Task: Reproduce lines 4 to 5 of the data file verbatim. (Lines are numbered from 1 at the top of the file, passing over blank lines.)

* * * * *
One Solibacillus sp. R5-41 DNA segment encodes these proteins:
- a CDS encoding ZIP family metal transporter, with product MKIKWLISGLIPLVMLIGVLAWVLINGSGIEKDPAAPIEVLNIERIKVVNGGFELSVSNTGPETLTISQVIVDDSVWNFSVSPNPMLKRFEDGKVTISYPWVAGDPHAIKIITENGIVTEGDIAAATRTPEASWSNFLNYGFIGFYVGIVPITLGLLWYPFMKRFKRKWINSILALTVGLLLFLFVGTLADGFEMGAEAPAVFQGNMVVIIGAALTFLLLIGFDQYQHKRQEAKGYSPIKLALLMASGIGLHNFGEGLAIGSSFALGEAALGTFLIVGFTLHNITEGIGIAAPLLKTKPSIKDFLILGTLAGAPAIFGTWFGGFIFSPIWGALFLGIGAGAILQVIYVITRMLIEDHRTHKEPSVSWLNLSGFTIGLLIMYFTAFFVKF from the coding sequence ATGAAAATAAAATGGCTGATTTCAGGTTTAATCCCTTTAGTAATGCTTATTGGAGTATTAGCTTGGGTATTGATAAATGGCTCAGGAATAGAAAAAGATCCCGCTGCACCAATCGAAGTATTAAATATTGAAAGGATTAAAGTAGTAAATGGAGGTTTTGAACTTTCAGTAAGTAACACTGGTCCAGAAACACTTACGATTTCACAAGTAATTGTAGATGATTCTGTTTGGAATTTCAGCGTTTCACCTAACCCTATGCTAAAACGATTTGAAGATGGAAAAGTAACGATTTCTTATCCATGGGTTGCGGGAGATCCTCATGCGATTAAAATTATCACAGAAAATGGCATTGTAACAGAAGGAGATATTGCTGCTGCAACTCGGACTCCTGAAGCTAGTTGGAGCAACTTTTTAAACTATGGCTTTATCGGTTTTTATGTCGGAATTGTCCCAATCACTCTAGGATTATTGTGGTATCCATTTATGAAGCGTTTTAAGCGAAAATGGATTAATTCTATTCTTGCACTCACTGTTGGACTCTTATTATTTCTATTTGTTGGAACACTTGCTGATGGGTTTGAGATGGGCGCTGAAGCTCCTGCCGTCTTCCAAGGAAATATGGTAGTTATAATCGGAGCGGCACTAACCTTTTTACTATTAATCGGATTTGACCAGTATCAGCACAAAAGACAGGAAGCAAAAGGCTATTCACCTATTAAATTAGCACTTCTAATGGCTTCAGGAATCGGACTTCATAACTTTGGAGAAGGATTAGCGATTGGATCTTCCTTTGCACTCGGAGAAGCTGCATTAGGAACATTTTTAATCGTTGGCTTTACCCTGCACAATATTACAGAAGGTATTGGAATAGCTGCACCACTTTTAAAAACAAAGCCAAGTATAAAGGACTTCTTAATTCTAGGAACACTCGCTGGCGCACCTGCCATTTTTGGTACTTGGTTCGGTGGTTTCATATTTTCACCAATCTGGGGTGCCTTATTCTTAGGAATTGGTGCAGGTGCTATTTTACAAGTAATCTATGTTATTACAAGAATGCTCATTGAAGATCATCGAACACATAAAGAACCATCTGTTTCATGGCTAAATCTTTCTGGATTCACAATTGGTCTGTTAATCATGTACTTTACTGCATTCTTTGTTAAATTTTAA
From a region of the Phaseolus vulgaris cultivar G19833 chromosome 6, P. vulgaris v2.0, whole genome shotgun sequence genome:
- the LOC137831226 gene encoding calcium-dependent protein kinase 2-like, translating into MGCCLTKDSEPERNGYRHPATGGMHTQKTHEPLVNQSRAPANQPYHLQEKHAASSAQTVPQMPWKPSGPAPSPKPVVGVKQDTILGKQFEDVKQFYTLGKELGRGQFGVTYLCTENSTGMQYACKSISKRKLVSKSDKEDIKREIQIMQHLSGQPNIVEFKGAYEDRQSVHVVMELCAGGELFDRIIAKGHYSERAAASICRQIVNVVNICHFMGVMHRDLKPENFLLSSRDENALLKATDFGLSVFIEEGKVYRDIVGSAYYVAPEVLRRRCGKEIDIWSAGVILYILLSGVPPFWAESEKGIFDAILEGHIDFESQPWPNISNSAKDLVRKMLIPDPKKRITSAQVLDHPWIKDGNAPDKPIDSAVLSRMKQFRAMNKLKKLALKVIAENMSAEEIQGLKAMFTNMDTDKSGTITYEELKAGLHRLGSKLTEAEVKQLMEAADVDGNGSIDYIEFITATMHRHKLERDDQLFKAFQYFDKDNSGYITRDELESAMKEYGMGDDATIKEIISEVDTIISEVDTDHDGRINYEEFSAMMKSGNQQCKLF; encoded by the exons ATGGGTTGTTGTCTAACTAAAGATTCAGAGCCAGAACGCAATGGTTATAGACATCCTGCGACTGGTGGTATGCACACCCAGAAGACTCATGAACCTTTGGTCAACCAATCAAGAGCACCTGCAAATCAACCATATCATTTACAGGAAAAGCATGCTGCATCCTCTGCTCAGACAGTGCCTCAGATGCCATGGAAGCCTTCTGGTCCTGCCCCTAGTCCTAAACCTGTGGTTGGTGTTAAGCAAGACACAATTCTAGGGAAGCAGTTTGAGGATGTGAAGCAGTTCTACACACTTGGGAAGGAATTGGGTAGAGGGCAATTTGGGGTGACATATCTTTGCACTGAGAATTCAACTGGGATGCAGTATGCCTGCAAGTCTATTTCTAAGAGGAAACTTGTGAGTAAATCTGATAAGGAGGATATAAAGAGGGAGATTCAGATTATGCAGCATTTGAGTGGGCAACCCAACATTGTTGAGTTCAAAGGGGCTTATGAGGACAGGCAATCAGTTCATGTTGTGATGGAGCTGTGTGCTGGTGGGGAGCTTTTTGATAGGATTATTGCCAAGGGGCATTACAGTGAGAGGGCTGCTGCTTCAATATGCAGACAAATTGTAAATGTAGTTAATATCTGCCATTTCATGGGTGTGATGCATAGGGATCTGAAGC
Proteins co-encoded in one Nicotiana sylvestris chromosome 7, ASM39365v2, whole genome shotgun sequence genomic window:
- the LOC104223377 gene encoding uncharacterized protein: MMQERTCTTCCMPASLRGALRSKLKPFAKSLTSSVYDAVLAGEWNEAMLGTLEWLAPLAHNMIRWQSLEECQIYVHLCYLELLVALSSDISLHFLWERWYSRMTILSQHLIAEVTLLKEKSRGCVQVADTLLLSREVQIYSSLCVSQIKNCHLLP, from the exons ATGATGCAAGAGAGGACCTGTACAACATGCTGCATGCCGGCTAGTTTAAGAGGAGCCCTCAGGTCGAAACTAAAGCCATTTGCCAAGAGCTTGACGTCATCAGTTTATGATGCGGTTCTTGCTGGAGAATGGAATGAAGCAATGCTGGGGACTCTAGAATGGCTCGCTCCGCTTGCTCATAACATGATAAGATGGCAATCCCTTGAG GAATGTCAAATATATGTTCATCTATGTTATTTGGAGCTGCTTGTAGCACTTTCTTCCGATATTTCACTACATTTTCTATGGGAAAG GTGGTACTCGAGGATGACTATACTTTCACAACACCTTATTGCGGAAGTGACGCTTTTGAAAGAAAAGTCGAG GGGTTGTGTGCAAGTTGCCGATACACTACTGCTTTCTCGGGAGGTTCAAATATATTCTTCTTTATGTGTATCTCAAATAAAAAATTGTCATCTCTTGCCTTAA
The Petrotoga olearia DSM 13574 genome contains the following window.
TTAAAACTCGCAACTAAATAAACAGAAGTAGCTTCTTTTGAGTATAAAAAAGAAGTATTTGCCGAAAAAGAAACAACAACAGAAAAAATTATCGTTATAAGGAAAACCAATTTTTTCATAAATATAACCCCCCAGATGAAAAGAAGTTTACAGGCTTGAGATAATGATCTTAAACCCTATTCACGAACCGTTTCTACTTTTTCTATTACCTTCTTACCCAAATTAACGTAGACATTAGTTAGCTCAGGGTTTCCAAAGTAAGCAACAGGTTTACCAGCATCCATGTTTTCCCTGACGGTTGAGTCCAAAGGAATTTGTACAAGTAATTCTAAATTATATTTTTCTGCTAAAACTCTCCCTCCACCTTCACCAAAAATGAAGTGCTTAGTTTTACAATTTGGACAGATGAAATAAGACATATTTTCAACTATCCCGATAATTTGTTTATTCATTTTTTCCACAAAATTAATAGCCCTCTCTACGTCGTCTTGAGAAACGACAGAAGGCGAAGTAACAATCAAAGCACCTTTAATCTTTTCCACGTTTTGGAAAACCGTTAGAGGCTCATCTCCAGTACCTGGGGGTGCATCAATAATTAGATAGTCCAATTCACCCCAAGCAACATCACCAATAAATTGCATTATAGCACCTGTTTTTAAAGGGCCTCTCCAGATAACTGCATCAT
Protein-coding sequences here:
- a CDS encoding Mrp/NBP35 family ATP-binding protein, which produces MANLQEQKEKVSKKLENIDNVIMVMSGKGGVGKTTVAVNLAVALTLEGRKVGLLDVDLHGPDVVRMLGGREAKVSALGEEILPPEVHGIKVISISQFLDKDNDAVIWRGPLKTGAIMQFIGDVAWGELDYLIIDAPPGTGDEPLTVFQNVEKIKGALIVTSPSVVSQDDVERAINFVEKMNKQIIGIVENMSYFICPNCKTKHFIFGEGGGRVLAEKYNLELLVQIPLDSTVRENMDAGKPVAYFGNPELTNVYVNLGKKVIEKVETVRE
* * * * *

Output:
- the LOC137831226 gene encoding calcium-dependent protein kinase 2-like, translating into MGCCLTKDSEPERNGYRHPATGGMHTQKTHEPLVNQSRAPANQPYHLQEKHAASSAQTVPQMPWKPSGPAPSPKPVVGVKQDTILGKQFEDVKQFYTLGKELGRGQFGVTYLCTENSTGMQYACKSISKRKLVSKSDKEDIKREIQIMQHLSGQPNIVEFKGAYEDRQSVHVVMELCAGGELFDRIIAKGHYSERAAASICRQIVNVVNICHFMGVMHRDLKPENFLLSSRDENALLKATDFGLSVFIEEGKVYRDIVGSAYYVAPEVLRRRCGKEIDIWSAGVILYILLSGVPPFWAESEKGIFDAILEGHIDFESQPWPNISNSAKDLVRKMLIPDPKKRITSAQVLDHPWIKDGNAPDKPIDSAVLSRMKQFRAMNKLKKLALKVIAENMSAEEIQGLKAMFTNMDTDKSGTITYEELKAGLHRLGSKLTEAEVKQLMEAADVDGNGSIDYIEFITATMHRHKLERDDQLFKAFQYFDKDNSGYITRDELESAMKEYGMGDDATIKEIISEVDTIISEVDTDHDGRINYEEFSAMMKSGNQQCKLF; encoded by the exons ATGGGTTGTTGTCTAACTAAAGATTCAGAGCCAGAACGCAATGGTTATAGACATCCTGCGACTGGTGGTATGCACACCCAGAAGACTCATGAACCTTTGGTCAACCAATCAAGAGCACCTGCAAATCAACCATATCATTTACAGGAAAAGCATGCTGCATCCTCTGCTCAGACAGTGCCTCAGATGCCATGGAAGCCTTCTGGTCCTGCCCCTAGTCCTAAACCTGTGGTTGGTGTTAAGCAAGACACAATTCTAGGGAAGCAGTTTGAGGATGTGAAGCAGTTCTACACACTTGGGAAGGAATTGGGTAGAGGGCAATTTGGGGTGACATATCTTTGCACTGAGAATTCAACTGGGATGCAGTATGCCTGCAAGTCTATTTCTAAGAGGAAACTTGTGAGTAAATCTGATAAGGAGGATATAAAGAGGGAGATTCAGATTATGCAGCATTTGAGTGGGCAACCCAACATTGTTGAGTTCAAAGGGGCTTATGAGGACAGGCAATCAGTTCATGTTGTGATGGAGCTGTGTGCTGGTGGGGAGCTTTTTGATAGGATTATTGCCAAGGGGCATTACAGTGAGAGGGCTGCTGCTTCAATATGCAGACAAATTGTAAATGTAGTTAATATCTGCCATTTCATGGGTGTGATGCATAGGGATCTGAAGC
Proteins co-encoded in one Nicotiana sylvestris chromosome 7, ASM39365v2, whole genome shotgun sequence genomic window: